Are you an ‘activist’?

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activist

Activism is quite simply Taking Action to effect social change; this can occur in a myriad of ways and in a variety of forms. Often it is concerned with ‘how to change the world’ through social, political, economic or environmental change. This can be led by individuals but is often done collectively through social movements.

The activism industry consists of organizations and individuals engaged in activism. Activism is often done full-time, as part of an organization’s core business. Many organizations in the activism industry are either non profit organizations or non-governmental organizations. Most activist organizations do not manufacture goods.

The term ‘activism industry’ has often been used to refer to outsourced fundraising operations. However, activist organizations engage in other activities as well.

world peace summit acowLobbying, or the influencing of decisions made by government, is another activist tactic. Many groups, including law firms, have designated staff assigned specifically for lobbying purposes. In the United States, lobbying is regulated by the federal government.

Many government systems encourage public support of non-profit organizations by granting various forms of tax relief for donations to charitable organizations. Governments may attempt to deny these benefits to activists by restricting the political activity of tax-exempt organizations.

Activists can function in roles as public officials, as in judicial activism. Arthur Schlesinger, Jr., introduced the term “judicial activism” in a January 1947 Fortune magazine article titled “The Supreme Court: 1947“.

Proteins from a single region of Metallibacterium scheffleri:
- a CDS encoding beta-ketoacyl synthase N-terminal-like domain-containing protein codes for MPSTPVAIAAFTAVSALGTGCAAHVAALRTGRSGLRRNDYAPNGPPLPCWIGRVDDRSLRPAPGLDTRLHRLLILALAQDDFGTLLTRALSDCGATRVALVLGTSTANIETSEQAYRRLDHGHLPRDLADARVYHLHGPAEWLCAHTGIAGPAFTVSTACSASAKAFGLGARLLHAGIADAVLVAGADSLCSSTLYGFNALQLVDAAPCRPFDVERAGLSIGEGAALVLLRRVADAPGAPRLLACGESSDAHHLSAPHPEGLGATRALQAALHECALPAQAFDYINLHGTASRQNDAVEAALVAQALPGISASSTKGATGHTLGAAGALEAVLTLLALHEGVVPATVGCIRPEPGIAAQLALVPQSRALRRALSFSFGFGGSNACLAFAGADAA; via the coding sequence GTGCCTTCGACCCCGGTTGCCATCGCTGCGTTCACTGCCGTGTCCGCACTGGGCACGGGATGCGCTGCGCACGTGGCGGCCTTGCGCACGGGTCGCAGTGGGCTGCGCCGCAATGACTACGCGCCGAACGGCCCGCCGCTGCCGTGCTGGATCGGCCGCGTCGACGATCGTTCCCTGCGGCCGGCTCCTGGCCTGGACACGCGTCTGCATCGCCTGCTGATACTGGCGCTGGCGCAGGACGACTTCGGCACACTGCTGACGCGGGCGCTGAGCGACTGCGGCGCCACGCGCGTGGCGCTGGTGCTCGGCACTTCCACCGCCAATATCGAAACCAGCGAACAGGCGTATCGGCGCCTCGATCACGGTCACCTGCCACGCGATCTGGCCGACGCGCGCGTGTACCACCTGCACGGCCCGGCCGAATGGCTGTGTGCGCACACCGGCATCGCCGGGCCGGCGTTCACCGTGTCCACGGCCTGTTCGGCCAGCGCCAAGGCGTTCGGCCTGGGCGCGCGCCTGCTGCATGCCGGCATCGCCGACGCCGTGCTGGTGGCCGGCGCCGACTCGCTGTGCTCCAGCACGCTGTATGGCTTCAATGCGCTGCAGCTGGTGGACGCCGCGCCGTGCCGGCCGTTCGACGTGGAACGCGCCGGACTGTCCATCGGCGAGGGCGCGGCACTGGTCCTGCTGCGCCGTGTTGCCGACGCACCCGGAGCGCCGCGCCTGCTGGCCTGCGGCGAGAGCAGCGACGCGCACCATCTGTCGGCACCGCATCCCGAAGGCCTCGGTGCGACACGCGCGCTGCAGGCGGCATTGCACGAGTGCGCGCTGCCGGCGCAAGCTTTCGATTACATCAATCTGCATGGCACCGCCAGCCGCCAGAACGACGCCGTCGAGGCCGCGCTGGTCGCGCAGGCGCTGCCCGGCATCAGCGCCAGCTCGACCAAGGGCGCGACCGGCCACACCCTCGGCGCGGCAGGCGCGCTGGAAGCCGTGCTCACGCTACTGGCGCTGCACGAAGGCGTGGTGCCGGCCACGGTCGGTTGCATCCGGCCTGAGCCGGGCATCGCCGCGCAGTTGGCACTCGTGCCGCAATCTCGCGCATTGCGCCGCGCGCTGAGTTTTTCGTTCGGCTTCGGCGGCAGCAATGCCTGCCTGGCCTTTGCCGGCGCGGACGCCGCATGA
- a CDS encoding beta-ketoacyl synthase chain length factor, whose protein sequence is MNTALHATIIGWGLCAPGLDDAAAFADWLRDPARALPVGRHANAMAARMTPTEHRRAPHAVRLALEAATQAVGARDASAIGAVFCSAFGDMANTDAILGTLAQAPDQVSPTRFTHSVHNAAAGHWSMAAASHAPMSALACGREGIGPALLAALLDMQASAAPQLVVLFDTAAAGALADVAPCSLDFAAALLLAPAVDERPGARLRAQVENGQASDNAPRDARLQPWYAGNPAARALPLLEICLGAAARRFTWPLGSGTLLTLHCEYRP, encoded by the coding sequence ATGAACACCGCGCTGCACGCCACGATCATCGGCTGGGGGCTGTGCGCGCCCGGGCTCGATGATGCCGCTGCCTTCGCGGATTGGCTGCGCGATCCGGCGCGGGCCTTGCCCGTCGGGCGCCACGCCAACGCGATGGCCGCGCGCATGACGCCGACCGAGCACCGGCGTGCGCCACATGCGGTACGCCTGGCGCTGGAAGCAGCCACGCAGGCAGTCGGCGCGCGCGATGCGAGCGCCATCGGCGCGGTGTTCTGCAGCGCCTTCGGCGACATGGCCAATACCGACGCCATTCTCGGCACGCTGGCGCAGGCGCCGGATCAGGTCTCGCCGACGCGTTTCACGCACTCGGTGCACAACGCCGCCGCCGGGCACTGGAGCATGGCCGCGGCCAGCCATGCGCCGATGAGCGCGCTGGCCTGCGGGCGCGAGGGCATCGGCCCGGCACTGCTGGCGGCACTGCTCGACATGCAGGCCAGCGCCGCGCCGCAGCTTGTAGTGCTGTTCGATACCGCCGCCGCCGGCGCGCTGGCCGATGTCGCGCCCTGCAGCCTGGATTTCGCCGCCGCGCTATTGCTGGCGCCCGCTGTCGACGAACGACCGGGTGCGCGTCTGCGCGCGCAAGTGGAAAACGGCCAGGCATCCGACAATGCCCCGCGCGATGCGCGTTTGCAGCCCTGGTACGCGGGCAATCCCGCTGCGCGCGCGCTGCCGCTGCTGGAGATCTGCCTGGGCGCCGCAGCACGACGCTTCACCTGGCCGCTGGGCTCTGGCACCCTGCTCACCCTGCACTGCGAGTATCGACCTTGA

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Activists are also public watchdogs and whistle blowers, attempting to understand all the actions of every form of government that acts in the name of the people: all government must be accountable to oversight and transparency. Activism is an engaged citizenry.

Some activists try to persuade people to change their behavior directly, rather than to persuade governments to change or not to change laws. Other activists try to persuade people to remain the same, in an effort to counter change. The cooperative movement seeks to build new institutions which conform to cooperative principles, and generally does not lobby or protest politically.

As with those who engage in other activities such as singing or running, the term may apply broadly to anyone who engages in it even briefly, or be more narrowly limited to those for whom it is a vocation, habit, or characteristic practice. In the narrower sense, environmental activists that align themselves with Earth First or Road Protestors would commonly be labeled activists, whilst a local community fighting to stop their park or green being sold off or built on would fit the broader application, due to their using similar means to similarly conservative ends. In short, activism is not always an action by Activists.